‘Such a generous spirit.’ Acts of kindness campaign marks one year since Charlie Capalbo’s death

Charlie Capalbo died on April 24, 2022, at the age of 23, leaving a huge hole in the hearts of those who loved him and a legacy for them to preserve.

Marissa Alter

May 5, 2023, 5:40 PM

Updated 397 days ago

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Friends and family of Charlie Capalbo, the former Fairfield hockey goalie who fought cancer four times, are marking one year since his death by making sure he’s not forgotten, one act of kindness at a time.
Capalbo died on April 24, 2022, at the age of 23, leaving a huge hole in the hearts of those who loved him and a legacy for them to preserve.
“Charlie had such a compassionate spirit, such a generous spirit,” said friend Jill Bodach. “Even when he was in the hospital, he was still thinking of ways to reach out and do kind things for other people.”
That inspired Bodach to use Monday to celebrate his life with an Acts of Kindness campaign. She made up cards and shared them with anyone who wanted to take part.
“When someone does an act of kindness, they leave this card behind,” Bodach explained.
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The front has what’s become the iconic picture of Capalbo—with his goalie mask up and a huge smile on his face—along with the words, “Live Like Charlie. #Capalbo Strong.” On the back, it says, “This Act of Kindness has been done in Memory of Charlie Capalbo. 5/24/98-4/24/22. Live like Charlie. Love like Charlie. Be Kind. Pass it on.”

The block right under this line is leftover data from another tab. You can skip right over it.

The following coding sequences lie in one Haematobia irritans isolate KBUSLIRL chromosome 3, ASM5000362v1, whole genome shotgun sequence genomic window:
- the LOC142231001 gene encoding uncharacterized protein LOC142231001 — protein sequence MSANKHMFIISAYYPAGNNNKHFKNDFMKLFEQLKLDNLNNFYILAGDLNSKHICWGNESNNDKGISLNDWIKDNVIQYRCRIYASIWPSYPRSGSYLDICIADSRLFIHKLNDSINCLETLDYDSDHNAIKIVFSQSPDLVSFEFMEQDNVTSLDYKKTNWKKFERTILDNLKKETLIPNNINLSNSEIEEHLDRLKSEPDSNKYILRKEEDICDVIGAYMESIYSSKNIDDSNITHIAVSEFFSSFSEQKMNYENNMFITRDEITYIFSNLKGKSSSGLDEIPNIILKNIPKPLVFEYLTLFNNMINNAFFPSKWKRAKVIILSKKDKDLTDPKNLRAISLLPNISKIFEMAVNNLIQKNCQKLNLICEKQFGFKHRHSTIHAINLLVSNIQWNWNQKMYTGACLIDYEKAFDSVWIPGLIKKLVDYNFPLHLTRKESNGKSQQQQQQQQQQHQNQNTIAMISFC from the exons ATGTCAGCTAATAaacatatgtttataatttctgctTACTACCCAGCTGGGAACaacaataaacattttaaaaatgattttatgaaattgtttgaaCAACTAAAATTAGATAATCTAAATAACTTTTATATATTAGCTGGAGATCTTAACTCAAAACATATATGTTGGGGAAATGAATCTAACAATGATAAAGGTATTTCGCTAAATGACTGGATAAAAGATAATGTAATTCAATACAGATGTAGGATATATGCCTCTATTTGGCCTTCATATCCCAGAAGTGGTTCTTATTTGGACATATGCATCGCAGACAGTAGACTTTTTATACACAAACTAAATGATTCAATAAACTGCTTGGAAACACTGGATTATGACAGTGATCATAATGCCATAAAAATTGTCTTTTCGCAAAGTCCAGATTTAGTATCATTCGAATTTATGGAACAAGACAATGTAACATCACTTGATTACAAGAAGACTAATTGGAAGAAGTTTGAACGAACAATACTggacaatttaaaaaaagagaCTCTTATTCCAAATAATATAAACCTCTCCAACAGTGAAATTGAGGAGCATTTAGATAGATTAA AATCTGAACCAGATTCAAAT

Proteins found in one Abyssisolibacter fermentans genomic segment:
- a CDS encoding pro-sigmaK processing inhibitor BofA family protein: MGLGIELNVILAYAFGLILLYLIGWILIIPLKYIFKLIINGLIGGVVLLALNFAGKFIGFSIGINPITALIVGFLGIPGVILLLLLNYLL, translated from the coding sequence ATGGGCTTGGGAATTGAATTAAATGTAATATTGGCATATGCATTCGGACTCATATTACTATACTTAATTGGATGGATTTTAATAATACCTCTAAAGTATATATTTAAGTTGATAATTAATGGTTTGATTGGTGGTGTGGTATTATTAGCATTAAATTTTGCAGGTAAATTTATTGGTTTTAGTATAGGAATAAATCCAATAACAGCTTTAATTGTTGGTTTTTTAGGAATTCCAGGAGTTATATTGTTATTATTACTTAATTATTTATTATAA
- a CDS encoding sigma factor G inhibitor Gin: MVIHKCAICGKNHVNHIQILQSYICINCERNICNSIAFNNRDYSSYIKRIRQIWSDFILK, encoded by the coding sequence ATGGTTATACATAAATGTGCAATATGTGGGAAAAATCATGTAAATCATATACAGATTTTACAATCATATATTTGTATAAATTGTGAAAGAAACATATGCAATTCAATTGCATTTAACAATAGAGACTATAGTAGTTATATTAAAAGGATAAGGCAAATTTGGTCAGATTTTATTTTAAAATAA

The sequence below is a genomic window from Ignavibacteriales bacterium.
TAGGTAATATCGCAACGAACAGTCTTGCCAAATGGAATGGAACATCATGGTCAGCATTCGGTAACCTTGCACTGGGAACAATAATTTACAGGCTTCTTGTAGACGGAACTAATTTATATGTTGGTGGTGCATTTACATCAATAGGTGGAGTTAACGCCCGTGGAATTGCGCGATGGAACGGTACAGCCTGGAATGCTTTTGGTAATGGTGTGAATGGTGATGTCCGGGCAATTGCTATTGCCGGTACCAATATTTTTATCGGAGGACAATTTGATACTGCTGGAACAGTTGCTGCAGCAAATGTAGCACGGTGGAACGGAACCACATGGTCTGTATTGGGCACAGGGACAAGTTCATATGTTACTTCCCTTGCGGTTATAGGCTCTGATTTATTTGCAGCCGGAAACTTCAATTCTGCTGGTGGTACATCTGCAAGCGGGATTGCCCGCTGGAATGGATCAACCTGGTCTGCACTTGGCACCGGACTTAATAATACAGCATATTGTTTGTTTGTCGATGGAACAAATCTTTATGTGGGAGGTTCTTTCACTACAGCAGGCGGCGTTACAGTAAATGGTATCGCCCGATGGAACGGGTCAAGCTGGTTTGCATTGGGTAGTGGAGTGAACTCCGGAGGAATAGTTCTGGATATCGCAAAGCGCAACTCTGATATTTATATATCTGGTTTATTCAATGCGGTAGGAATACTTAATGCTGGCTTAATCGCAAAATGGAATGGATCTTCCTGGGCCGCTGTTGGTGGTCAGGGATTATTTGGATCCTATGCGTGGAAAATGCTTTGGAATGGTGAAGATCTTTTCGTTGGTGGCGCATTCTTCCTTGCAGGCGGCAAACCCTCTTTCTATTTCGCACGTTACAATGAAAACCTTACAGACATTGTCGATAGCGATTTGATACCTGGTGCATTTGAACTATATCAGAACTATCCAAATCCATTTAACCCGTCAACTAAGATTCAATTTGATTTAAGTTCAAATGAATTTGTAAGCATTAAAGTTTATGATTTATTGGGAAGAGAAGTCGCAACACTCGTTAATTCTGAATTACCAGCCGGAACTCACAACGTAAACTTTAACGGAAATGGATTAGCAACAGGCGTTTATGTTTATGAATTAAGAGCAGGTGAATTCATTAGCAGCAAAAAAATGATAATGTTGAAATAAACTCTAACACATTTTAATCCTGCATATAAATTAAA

“My own kids brought flowers to their teacher. People have bought lunch for someone behind them in line. Someone else left dog treats at a dog park,” Bodach told News 12.
Capalbo’s first diagnosis came in 2017. He beat that round of cancer and two more but in January 2021, he found out the cancer was back yet again. At the time, he was a student at Fairfield University.
“Charlie was enrolled in my creative writing class, and unfortunately he wasn't able to finish the semester because he came out of remission and was re-diagnosed.”
But Bodach stayed connected with Capalbo getting to know him and his family. She said she can’t begin to imagine his parents’ loss but as a mom herself, “ I know that one of the things I would want is for my child to be remembered.”
That’s the other half of the campaign.
“Everyone who receives cards today is going to get to know just a little bit about what Charlie meant to people,” Bodach said. “It's all over the country, you know? It's people who are vacationing in North Carolina and took cards with them. And it's people here and it's people in Boston where Charlie was in the hospital, so it's really spread beyond this area.”
Bodach said she plans to do this next April 24 and every year after. She also told News 12 she hopes the campaign inspires everyone to think about being kind on a daily basis.


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